What's the government waiting for?


Anonymous said...

What I find interesting about this government digging in their heels just because the previous government had brought in cameras. So the right wing Alberta government used photo radar and one seldom hears about it. I guess it's supposed to be some Macho thing to speed most of the time. I suggested a few more cops on the Malahat and a bit of camera work would be much cheaper than the deaths, maiming and property damage on that bit of road. Lots of talk, no action

Anonymous said...

thanks Paul
a) for posting a new column
b) for coming back to photo radar

I drive a lot and I HATED photo radar. There were some cheap cash grabs by police looking to make their quota.

BUT . . . it sure worked. Which I had to acknowledge despite my deep-seated loathing.

It was interesting to see driver behaviour on my road trip the summer of 2006 throughout Alberta, Saskatchewan and BC. BC drivers were the worst (ironic given the most dangerous roads too).

I won't drive the Jasper to Kamloops route again. I was almost killed twice by semi's cutting me off. And I'm a alert defensive driver and usually driving 10-15 k over the speed limit.

The one place drivers were obeying the posted speed limit to the very letter? Edmonton. Which had prominently posted signs "speed limits enforced by photo radar".

And when I drive the Pat Bay highway outside Victoria out to the ferries, I'm doing 100 in a posted 90 k zone . . . and I'm in the slow lane, being passed by one car after another doing 110+.

Anonymous said...

PW wrote: "Solicitor General John Les says he doesn't think..."

An honest reply from the BC Lberals.

Anonymous said...

Maybe I missed something because I missed the last debate, but what's not to like about photo radar?

It's high time we got it!

Anonymous said...

Hating or arguing against something that reduces the carnage on the road is sort of starnge in my mind. It's really quite simple. A bunch of money is spent putting up speed signs which are to indicate maximum speeds when the conditions are perfect. so some clown blows by everyone, often in the curb, only to be seen at the next light. It's a power trip for them. add in a cell phone, someone brushing their teeth, or combing their hair and voila, a accident, Unfortuanlty they usualy don't just kill or injure themselves. My Gosh, New York state had build in units in overpasses almost thrity years ago. Having a drivers licence is not a God given right, its subject to some rules. If anyone but the NDP had installed photo radar, it would still be saving lives reducing pollution and reducing fuel consumption. dl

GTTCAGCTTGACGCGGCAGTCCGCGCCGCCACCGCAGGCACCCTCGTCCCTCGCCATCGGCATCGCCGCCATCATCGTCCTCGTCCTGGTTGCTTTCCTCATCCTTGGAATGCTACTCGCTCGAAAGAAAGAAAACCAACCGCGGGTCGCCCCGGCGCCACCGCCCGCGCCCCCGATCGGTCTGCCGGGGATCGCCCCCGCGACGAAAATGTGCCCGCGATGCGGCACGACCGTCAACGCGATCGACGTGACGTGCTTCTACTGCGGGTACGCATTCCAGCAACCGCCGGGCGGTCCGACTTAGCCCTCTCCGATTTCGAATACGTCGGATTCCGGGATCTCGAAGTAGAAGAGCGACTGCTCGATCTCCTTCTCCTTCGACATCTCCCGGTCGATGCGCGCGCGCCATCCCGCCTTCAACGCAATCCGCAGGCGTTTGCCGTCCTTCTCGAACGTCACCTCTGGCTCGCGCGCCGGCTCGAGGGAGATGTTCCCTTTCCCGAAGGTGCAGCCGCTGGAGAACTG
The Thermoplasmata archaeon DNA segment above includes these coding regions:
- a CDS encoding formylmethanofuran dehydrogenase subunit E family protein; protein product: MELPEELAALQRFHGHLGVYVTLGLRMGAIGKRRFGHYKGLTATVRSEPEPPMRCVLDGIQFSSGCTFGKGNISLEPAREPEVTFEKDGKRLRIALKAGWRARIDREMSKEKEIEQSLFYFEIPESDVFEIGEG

Anonymous said...

I'm far from a supporter of the NDP, but I am a supporter of photo radar. If people don't want to get speeding tickets, they shouldn't speed. I have one suggestion, though: photo radar should be modified to take a picture of the front license plate, including a picture of the driver's face. By identifying the driver, it would be possible to apply demerit points to their license. This would serve the end purpose of deterrence, and also address criticism that photo radar is just a cash grab. Going off on a tangent here, I'd like to suggest that we should be much, much harsher towards driving violations in the Lower Mainland. We have tremendous traffic congestion - why should we extend the privelege of driving to bad drivers? Raise the bar, reduce the pool of drivers, reduce the traffic congestion, make the streets safer, and reduce pollution. It's not like people wouldn't be able to get around anymore, either - there are fairly good transit services.

Anonymous said...

You know if photo radar is reinstituted they will be at the bottom of big hills, or in areas where there is never crashes. In my area there were 3 spots where they set up photo radar. In over 10 years of living in this particular area I have never seen 1 accident in those "high risk areas".

The sanctimonious, speed limit obeying, crowd should also get ticketed for going under the speed limit. Studies have showed that speed variance is the largest contributing factor to accidents. So that person going 20km hr under the flow of traffic is in often more responsible for accidents than the so called speeding person going with the flow of traffic.